Human-Robot Collaboration

We give humanoid robots the ability to help and collaborate with humans.



In modern societies, the demand for physical assistance to humans is increasing. In factories, production workers execute repetitive tasks that, in the long run, often cause musculo-skeletal diseases. In clinics, orthopedic patients need orthoses and prostheses to overcome their daily deficiencies. At home, elderly people require a wide range of physical assistance to compensate for their muscles slowly loosing strength. We thus need robot collaborators that  perceive humans and correct inefficient collaboration and unergonomic interaction that lead, in the long term, to musculo-skeletal diseases.


Collaboration scenario


Robots can fulfill the human need for physical assistance. Traditional robots, however, are designed to act for humans . But the aforementioned general need of human robot collaboration requires robots to act with humans in a shared workspace. In order to do so, robots that are nowadays proficient in physical interaction should become as proficient in physical collaboration. We need to develop safe dependable systems that are able to react, perceive and collaborate with human beings. To understand the bio-mechanics of human collaborative motion. To track, understand and predict human motion, in realtime, in dynamic environments. To integrate cognition technologies into human robot collaboration. To develop tools for intuitive collaboration that increase human performance. 

To pursue the above objectives, what we do is to attempt at answering the folloqing two research questions:

Q1: How can a robot help a human?

Q2: How can a human help a robot?

A fundamental concern here is to decode, from a mathematical perspective, what a human (or robot) help is. Some of our theoretical research effort goes along the direction of tackling and answering these open points and questions.


The above objectives on human-robot collaboration are pursued by researching along different directions.

Research on wearable sensors for force sensing

We work on wearable sensors that allow us to measure the external forces on human beings. The external forces are then used to estimate the musculoskeleton stressess during specific tasks.

Sandals with force-torque sensors

We have developed sandals equipped with home-made IIT force torque sensors from which the interaction forces between the human feet and floor can be precisely measured.

Collaboration scenario

Each force-torque sensor is also equipped with an IMU and two temperature sensors.

Sandals with tactile-sensor-based insole instead of force-torque sensors

To reduce the cost of a pair of sandal, it would be ideal to substitute the force-torque sensors with other cheaper sensors. Hence, along wih the iCub research line, we developed an insole able to measure the pressure distribution produced by the foot in contact with the sandal.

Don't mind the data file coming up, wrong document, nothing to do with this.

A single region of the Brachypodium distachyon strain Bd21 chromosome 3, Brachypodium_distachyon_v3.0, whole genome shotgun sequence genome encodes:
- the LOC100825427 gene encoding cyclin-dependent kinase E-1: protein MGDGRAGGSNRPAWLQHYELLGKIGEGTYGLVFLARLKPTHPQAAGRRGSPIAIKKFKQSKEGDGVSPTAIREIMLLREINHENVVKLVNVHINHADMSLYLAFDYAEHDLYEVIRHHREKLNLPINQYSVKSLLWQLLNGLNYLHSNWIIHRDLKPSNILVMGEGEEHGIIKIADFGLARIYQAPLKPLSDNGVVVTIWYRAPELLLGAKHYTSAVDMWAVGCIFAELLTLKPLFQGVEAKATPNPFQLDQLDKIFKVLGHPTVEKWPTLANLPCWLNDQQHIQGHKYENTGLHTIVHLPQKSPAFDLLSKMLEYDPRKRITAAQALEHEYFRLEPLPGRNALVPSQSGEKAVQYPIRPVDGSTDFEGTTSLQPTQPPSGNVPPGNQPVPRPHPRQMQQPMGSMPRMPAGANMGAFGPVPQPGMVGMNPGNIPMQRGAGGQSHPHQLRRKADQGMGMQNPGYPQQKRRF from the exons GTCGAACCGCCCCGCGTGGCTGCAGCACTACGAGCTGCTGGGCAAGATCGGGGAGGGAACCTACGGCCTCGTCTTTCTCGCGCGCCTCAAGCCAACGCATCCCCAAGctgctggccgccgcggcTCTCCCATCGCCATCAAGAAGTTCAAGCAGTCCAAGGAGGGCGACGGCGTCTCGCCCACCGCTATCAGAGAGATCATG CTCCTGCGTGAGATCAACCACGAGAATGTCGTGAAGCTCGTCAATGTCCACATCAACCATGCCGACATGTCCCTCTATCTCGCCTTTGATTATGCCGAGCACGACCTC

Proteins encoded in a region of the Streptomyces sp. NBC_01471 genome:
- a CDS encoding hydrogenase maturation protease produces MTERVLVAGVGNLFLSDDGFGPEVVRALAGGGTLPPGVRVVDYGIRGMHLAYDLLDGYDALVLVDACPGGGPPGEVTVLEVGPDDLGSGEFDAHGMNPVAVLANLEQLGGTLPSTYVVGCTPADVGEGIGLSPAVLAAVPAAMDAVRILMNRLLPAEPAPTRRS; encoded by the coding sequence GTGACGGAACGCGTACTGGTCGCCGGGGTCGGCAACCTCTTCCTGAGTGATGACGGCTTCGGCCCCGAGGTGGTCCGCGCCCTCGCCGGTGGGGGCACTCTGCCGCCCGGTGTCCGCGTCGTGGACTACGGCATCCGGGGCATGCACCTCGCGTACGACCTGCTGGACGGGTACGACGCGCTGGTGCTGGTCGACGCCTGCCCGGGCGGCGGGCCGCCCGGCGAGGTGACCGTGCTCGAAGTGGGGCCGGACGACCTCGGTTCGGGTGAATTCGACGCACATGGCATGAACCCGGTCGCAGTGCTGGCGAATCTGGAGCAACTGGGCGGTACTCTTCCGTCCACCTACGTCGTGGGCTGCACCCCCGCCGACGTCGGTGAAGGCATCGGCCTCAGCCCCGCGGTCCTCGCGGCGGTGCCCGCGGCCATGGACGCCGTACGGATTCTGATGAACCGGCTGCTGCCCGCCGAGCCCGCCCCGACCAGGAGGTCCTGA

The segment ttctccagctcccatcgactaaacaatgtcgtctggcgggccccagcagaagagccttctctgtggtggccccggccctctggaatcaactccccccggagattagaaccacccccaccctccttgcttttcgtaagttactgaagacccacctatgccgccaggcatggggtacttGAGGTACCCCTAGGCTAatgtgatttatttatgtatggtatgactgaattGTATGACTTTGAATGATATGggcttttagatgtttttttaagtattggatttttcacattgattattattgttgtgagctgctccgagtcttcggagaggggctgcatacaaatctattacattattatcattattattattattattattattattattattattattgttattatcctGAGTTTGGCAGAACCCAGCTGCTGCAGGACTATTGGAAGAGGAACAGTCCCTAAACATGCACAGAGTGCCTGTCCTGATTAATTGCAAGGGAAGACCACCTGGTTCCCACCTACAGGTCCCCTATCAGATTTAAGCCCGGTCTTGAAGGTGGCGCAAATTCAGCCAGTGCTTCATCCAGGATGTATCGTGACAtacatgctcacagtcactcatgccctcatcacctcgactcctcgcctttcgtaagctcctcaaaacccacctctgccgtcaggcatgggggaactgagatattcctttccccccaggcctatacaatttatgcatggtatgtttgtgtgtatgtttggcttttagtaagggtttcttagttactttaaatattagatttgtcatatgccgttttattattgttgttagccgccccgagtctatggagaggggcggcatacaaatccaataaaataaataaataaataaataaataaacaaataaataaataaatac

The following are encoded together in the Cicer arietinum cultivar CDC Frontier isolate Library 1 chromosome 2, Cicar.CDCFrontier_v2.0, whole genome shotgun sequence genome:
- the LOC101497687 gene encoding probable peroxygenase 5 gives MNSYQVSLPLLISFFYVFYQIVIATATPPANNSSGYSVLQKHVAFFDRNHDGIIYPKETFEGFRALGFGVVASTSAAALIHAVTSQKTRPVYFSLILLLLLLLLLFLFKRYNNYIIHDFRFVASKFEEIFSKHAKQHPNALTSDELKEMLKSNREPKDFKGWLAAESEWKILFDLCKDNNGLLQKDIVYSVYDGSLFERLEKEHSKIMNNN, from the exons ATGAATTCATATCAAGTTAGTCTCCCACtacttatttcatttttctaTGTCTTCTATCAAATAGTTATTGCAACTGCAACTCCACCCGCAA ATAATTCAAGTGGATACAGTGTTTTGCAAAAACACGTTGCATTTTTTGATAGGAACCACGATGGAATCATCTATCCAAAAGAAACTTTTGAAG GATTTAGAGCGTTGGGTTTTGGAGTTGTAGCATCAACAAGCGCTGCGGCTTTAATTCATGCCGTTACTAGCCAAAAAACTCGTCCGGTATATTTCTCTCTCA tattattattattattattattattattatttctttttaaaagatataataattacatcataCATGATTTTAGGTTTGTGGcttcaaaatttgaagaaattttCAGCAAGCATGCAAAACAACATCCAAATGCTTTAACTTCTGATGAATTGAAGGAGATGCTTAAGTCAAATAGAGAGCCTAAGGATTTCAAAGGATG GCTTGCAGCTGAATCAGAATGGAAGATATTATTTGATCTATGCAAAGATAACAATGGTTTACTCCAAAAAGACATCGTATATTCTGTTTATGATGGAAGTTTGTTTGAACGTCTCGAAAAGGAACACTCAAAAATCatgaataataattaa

The insole is an array of capacity based tactile sensors, and the above video shows the activation of the sensor arrays after the human foot exherts pressure on the sandal.

Research on the on-line estimation of human musculoskeletal stresses

The above wearable sensors are fundamental to retrieve the external forces acting on the human. These wearable sensors are then complemented with other wearable sensors in order to measure the human motion. We use the Xsens wearable sensors in order to measure the position-and-orientation of the human limbs, and then we apply home-made IIT on-line estimation algorithms to retrieve the human posture. 

By combining the human motion, the forces measured by the sensorised sandals, and the human model, we can also estimate the human musculoskeletal stresses. We have developed on-line maximum a posteriori probability (MAP) based algotirhms that estimate the human musculoskeletal stresses in any human configuration.

The above video visualises the outcome of our estimation algorithms forhuman musculoskeletal stresses. More precisely, the human is performing some random motions and the robot stays still. Then, the whiter the circles around the human avatar on the right hand side, the higher the estimated human musculoskeletal stresses. The yellow arrows at the avatar human feet represent the estimation of the forces between the human and the floor.

Research on the control of human-robot and physical interactions 

Using Lyapunov theory, this research attempts at answring the two aforementioned questions, i.e. 

Q1: How can a robot help a human?

Q2: How can a human help a robot?

In fact, the kinematics (i.e. position and velocity) and dynamics (i.e. musculoskeletal stresses and foot forces) of the human being can then be sent to the robot that has to move for achiving coordinated human-robot actions. For instance, the robot can stand up from a chair while being helped from a human, and can also minimise some human musculoskeletal stress during this action.

The video below shows exactly this interaction, where the humanoid robot iCub stands up from a chair while being helped from a human being. The robot uses all the kinematic and dynamic information coming from the sensorised human.